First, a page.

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Editorial Board

Thinkin’ about your drinkin’?

Drinking. It’s a topic that often comes up in the lives of college students, albeit to varying degrees. For some people, drinking is something integral to their lifestyle — it is so ingrained into their activities they think about it along the lines of “peas and carrots” combinations. A party means kegs, a birthday means shots and chicken means beer. For other people, alcohol is something they use when they are nervous at parties and want to loosen up.

And, for some people, alcohol is a non-issue — at least as far as drinking it goes.

Often, those who decide to abstain from drinking are made to feel as though they are weird or freakish. This type of thinking goes along with the old sheep mentality that everyone knows: “Everyone is doing it, so it must be OK and normal.”

There are many flaws with this particular logic, the major one being that not everyone is drinking. The people one may surround themselves with may be all about sucking down unlimited amounts of Natural Light and cheap vodka, but just because a certain circle of friends drinks doesn’t mean everyone on campus does.

The idea that “everyone is drinking, so it’s normal” is an example of normative behavior. Normative behavior is a behavior that many people in a group may engage in, but isn’t necessarily “normal.” An example of this is collective negative female body image. Although most women feel badly about their appearance at some point in their lives, that just makes it common — not necessarily how things are supposed to be.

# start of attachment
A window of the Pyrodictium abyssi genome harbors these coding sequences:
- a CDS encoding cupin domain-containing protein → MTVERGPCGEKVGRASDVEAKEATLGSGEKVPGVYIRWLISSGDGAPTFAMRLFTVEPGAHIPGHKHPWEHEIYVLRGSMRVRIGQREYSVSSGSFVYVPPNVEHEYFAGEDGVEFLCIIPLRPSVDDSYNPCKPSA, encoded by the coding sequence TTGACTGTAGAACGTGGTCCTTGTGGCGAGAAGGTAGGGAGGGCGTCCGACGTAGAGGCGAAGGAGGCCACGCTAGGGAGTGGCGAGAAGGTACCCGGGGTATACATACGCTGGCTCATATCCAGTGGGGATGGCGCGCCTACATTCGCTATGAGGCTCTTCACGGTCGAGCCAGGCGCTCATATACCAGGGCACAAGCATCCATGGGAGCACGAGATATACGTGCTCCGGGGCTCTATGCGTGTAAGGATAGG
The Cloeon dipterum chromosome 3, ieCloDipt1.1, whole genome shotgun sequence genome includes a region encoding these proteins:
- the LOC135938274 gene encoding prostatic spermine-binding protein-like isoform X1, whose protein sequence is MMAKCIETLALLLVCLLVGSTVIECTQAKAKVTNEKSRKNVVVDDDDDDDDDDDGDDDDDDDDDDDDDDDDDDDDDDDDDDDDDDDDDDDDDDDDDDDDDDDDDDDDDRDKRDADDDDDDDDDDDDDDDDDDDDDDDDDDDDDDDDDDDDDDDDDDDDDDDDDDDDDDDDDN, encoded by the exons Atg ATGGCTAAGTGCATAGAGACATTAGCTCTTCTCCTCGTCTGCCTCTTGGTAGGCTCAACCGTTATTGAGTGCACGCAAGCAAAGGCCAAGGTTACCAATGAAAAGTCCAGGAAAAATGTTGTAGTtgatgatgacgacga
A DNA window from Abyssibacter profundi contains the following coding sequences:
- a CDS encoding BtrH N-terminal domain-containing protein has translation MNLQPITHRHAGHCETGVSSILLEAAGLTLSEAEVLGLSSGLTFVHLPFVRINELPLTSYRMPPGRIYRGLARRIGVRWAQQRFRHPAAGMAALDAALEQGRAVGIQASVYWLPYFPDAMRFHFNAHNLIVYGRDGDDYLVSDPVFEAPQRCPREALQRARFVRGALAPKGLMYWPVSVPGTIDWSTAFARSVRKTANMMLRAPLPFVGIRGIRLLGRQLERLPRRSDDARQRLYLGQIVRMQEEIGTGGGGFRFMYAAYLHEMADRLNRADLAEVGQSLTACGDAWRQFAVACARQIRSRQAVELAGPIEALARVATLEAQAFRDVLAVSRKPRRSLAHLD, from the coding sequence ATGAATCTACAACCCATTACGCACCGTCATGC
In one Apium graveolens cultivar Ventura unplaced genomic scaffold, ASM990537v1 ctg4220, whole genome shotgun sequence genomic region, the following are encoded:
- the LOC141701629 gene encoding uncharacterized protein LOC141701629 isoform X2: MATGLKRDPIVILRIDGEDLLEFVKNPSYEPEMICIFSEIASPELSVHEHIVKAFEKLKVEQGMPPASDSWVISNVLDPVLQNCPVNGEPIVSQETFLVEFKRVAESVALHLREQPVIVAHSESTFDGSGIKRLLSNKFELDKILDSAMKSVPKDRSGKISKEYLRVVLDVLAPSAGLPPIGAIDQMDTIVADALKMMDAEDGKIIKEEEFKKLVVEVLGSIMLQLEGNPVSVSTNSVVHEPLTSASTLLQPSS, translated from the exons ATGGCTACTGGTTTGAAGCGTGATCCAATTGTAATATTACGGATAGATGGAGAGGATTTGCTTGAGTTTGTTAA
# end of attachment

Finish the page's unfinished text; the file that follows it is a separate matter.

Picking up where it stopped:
Another issue that frequently comes up, often right after the point that “not everyone drinks,” is that people should curtail their drinking or not drink at all. While it’s admirable to demonstrate self-control, it’s also unrealistic to expect most college students to forego drinking altogether.

Much like the mantra repeated by proponents of safer sex, “If you are mature enough to have sex, you are mature enough to talk about birth control and discuss consequences,” there is a similar line of thinking when it comes to drinking alcoholic beverages —“If you are mature enough to drink, you should be able to make sure your behavior doesn’t hurt yourself or others.”

That means figuring out who is going to be the designated driver for the evening — before you begin drinking. That also means the D.D. understands what the position means — no alcohol tonight, not even just one drink. Lastly, being mature about drinking means that one knows their limits and is respectful enough of others so as not to get out of control.

The week of May 4 is fast approaching, and most people know it’s one of the biggest party weekends at the university. The police are out in full force, and emotions are heightened beyond belief. In light of all this, people should use discretion in regards to the amounts they drink and what they do when they are under the influence of alcohol. Don’t give the police a reason to break out the riot gear.

The above editorial is the consensus opinion of the Daily Kent Stater

editorial board, whose members are listed to the left.